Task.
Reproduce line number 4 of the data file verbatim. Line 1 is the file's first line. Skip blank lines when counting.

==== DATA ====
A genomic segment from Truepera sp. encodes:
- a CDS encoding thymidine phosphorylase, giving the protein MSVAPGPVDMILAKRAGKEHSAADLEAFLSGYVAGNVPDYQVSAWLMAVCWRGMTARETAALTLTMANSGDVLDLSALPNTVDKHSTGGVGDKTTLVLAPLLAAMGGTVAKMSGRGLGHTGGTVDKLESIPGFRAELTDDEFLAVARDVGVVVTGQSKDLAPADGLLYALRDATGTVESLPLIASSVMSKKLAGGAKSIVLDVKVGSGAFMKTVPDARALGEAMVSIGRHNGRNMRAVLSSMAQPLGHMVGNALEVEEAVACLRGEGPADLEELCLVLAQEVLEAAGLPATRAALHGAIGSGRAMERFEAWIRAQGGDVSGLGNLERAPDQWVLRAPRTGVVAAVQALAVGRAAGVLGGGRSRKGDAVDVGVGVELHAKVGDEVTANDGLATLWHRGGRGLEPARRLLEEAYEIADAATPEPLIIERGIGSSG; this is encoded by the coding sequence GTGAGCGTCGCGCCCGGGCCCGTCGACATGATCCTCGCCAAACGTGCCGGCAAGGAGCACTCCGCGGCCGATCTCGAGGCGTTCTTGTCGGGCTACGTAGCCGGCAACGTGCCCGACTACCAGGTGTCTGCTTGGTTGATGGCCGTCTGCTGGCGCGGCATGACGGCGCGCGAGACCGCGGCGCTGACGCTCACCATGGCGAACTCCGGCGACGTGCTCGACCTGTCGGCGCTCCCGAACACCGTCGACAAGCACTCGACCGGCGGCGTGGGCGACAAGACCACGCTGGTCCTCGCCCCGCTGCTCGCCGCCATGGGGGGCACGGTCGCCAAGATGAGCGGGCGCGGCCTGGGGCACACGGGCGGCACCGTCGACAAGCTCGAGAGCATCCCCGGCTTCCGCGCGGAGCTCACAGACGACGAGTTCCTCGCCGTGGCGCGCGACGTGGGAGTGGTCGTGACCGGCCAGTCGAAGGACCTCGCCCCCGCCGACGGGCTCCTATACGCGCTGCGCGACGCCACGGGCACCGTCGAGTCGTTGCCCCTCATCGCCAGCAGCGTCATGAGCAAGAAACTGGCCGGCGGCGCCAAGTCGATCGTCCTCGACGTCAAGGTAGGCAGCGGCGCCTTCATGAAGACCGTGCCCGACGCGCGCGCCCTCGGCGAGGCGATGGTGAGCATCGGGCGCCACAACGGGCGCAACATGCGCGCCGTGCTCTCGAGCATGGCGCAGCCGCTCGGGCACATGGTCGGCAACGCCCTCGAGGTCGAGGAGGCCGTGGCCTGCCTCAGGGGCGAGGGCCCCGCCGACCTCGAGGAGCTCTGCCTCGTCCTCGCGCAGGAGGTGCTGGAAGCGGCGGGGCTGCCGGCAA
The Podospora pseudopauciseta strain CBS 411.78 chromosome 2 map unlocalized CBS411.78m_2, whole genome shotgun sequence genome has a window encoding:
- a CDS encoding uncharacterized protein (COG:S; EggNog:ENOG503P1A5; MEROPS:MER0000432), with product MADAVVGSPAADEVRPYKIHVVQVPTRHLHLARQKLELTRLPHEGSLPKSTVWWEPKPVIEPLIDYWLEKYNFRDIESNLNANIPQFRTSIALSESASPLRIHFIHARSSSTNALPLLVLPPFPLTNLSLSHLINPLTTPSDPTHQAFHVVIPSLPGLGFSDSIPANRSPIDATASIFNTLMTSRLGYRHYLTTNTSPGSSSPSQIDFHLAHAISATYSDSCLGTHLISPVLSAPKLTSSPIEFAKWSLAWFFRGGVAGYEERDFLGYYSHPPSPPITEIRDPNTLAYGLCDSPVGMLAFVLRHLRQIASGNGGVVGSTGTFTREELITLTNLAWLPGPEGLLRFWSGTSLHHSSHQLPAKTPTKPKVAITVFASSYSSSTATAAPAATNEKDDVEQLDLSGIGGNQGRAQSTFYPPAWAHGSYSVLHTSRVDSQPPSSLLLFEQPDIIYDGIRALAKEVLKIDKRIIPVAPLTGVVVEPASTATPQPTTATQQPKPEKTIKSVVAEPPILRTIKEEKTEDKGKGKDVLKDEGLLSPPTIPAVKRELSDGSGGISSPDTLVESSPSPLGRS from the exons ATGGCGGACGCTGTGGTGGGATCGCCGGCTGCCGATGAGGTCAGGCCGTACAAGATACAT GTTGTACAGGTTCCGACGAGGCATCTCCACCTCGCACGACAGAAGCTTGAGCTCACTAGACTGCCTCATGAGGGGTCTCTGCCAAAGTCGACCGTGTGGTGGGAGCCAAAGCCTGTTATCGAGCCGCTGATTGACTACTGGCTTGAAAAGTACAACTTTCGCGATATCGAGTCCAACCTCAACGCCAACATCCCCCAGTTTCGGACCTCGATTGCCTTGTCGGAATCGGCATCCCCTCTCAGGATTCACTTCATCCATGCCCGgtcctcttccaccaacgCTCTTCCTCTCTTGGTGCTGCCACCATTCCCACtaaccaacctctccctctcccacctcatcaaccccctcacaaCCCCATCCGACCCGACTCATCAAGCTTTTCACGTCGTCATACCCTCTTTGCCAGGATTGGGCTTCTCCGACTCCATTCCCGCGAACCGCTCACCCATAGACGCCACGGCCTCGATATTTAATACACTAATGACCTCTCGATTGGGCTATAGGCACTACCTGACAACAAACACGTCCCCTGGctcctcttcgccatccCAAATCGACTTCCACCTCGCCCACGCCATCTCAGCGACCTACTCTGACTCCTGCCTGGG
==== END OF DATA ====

- a CDS encoding uncharacterized protein (COG:S; EggNog:ENOG503P1A5; MEROPS:MER0000432), with product MADAVVGSPAADEVRPYKIHVVQVPTRHLHLARQKLELTRLPHEGSLPKSTVWWEPKPVIEPLIDYWLEKYNFRDIESNLNANIPQFRTSIALSESASPLRIHFIHARSSSTNALPLLVLPPFPLTNLSLSHLINPLTTPSDPTHQAFHVVIPSLPGLGFSDSIPANRSPIDATASIFNTLMTSRLGYRHYLTTNTSPGSSSPSQIDFHLAHAISATYSDSCLGTHLISPVLSAPKLTSSPIEFAKWSLAWFFRGGVAGYEERDFLGYYSHPPSPPITEIRDPNTLAYGLCDSPVGMLAFVLRHLRQIASGNGGVVGSTGTFTREELITLTNLAWLPGPEGLLRFWSGTSLHHSSHQLPAKTPTKPKVAITVFASSYSSSTATAAPAATNEKDDVEQLDLSGIGGNQGRAQSTFYPPAWAHGSYSVLHTSRVDSQPPSSLLLFEQPDIIYDGIRALAKEVLKIDKRIIPVAPLTGVVVEPASTATPQPTTATQQPKPEKTIKSVVAEPPILRTIKEEKTEDKGKGKDVLKDEGLLSPPTIPAVKRELSDGSGGISSPDTLVESSPSPLGRS from the exons ATGGCGGACGCTGTGGTGGGATCGCCGGCTGCCGATGAGGTCAGGCCGTACAAGATACAT GTTGTACAGGTTCCGACGAGGCATCTCCACCTCGCACGACAGAAGCTTGAGCTCACTAGACTGCCTCATGAGGGGTCTCTGCCAAAGTCGACCGTGTGGTGGGAGCCAAAGCCTGTTATCGAGCCGCTGATTGACTACTGGCTTGAAAAGTACAACTTTCGCGATATCGAGTCCAACCTCAACGCCAACATCCCCCAGTTTCGGACCTCGATTGCCTTGTCGGAATCGGCATCCCCTCTCAGGATTCACTTCATCCATGCCCGgtcctcttccaccaacgCTCTTCCTCTCTTGGTGCTGCCACCATTCCCACtaaccaacctctccctctcccacctcatcaaccccctcacaaCCCCATCCGACCCGACTCATCAAGCTTTTCACGTCGTCATACCCTCTTTGCCAGGATTGGGCTTCTCCGACTCCATTCCCGCGAACCGCTCACCCATAGACGCCACGGCCTCGATATTTAATACACTAATGACCTCTCGATTGGGCTATAGGCACTACCTGACAACAAACACGTCCCCTGGctcctcttcgccatccCAAATCGACTTCCACCTCGCCCACGCCATCTCAGCGACCTACTCTGACTCCTGCCTGGG